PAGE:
Soooo…. if the child came to live with LW1 and her husband (or any step-parent and their spouse), you’re saying that LW1 has no rights as a parent?

      Can of worms. Opened.

      • avatar Michelles11 says:

        I believe step-parents should be given respect as the spouse of a parent and/or that of any adult.  I also believe that a person should be able to talk to his/her spouse about concerns and joys of parenthood and that the step-parent can give/discuss matters with the parent.  I don’t believe the step-parent should get involved with the OTHER parent or any discussions with the OTHER parent or the kids, and that, while perhaps a loving and nurturing caregiver to the step-children, should step back when it comes to actual decisions.  On the other hand, if the OTHER parent is not present or deceased, that is not really an issue. Of course, there are GREAT step-parents out there who only want the best for their step-children.  But I think there are many more that the kids would rather not have to deal with.   In this case, I’m not sure why you would want to create tension and conflict…as Margo states, perhaps Dad should put the son in some kind of Driver’s Ed program while he is with them to ease minds.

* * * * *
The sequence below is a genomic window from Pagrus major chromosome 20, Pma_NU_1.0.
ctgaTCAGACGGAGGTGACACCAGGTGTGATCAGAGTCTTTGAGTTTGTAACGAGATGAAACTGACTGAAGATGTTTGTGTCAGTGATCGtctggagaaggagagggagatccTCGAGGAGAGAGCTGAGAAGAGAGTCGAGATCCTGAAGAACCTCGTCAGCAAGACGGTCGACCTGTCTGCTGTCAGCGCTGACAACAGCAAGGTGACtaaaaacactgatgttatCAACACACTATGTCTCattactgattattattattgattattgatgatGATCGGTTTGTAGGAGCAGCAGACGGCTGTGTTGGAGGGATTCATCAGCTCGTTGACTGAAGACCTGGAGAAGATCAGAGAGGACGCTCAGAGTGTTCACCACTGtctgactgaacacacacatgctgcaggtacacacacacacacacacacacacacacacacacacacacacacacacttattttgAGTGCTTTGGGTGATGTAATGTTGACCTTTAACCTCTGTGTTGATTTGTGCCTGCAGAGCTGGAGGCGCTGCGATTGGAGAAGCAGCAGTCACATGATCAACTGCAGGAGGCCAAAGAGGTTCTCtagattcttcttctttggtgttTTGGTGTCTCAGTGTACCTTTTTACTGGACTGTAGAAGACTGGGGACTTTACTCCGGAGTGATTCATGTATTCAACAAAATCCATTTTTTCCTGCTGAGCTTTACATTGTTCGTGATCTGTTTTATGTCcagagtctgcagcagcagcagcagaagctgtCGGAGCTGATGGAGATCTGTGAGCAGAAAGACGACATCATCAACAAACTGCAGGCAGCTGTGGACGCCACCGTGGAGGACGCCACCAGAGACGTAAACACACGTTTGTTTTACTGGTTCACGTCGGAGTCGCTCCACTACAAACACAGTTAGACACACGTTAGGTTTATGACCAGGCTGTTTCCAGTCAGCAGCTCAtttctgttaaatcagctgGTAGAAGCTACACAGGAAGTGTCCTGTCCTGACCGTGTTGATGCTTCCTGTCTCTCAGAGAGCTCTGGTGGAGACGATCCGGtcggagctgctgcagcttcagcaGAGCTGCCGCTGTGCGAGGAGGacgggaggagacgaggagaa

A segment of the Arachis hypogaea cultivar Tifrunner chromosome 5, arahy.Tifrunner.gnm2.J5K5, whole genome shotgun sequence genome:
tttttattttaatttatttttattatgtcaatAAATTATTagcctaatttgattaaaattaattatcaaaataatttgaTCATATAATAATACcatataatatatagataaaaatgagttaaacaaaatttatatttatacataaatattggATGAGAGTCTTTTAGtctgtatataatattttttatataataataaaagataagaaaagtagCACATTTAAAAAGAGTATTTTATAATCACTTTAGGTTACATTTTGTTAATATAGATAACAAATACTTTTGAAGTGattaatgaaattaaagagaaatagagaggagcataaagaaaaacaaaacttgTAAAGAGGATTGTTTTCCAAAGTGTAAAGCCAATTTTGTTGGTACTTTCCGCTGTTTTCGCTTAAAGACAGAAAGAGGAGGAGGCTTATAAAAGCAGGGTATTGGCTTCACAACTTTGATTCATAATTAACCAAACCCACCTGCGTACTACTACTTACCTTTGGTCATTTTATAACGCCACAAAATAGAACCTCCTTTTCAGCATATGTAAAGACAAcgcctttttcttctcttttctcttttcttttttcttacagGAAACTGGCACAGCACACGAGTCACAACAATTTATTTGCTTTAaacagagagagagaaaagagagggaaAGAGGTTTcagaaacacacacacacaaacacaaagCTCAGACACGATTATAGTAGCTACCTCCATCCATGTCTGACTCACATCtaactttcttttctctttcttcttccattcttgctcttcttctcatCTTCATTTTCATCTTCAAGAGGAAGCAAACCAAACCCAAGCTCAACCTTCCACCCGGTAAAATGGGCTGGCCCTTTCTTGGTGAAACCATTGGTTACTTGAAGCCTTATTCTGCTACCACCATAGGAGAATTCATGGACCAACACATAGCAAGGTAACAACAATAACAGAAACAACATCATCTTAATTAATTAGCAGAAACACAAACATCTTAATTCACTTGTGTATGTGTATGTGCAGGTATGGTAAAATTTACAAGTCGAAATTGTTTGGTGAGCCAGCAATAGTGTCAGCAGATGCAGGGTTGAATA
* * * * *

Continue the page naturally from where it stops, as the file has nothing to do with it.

• avatar bright eyes says:

        I agree with you David – I was raised by a ‘step’ parent. If he hadn’t been there to step in and help raise me – I wouldn’t have had a father at all. My ‘step’ father raised us as his own and we are better people because of his involvement. Did my ‘real’ father raise me at all? No, but that was his decision. My ‘step’ did such a good job raising me that when I became of age, I took his name as my own and have chosen to pass it along.
        Step parents should be able to work with the ex or other parents and be sure they have the best interest of the child to heart. If they don’t get along, try to have the ex husband speak with the ex wife – but you can’t say that a step parent doesn’t have the right to say what goes on in their house just because they’re not the biological parent.
        Is there a way for the kid to get a permit or license in the state that Dad lives in? He might need one anyway because I’m not sure if permits can cross state lines – he might check on that. And he can do the teaching while his kid is there. If something pops up about the DUI, then the kid can have something to fall back on.
        And in this state – a DUI stays on your record for about 5 or 7 years – I’m not sure which. Maybe it has fallen off and it’s not on her record anymore?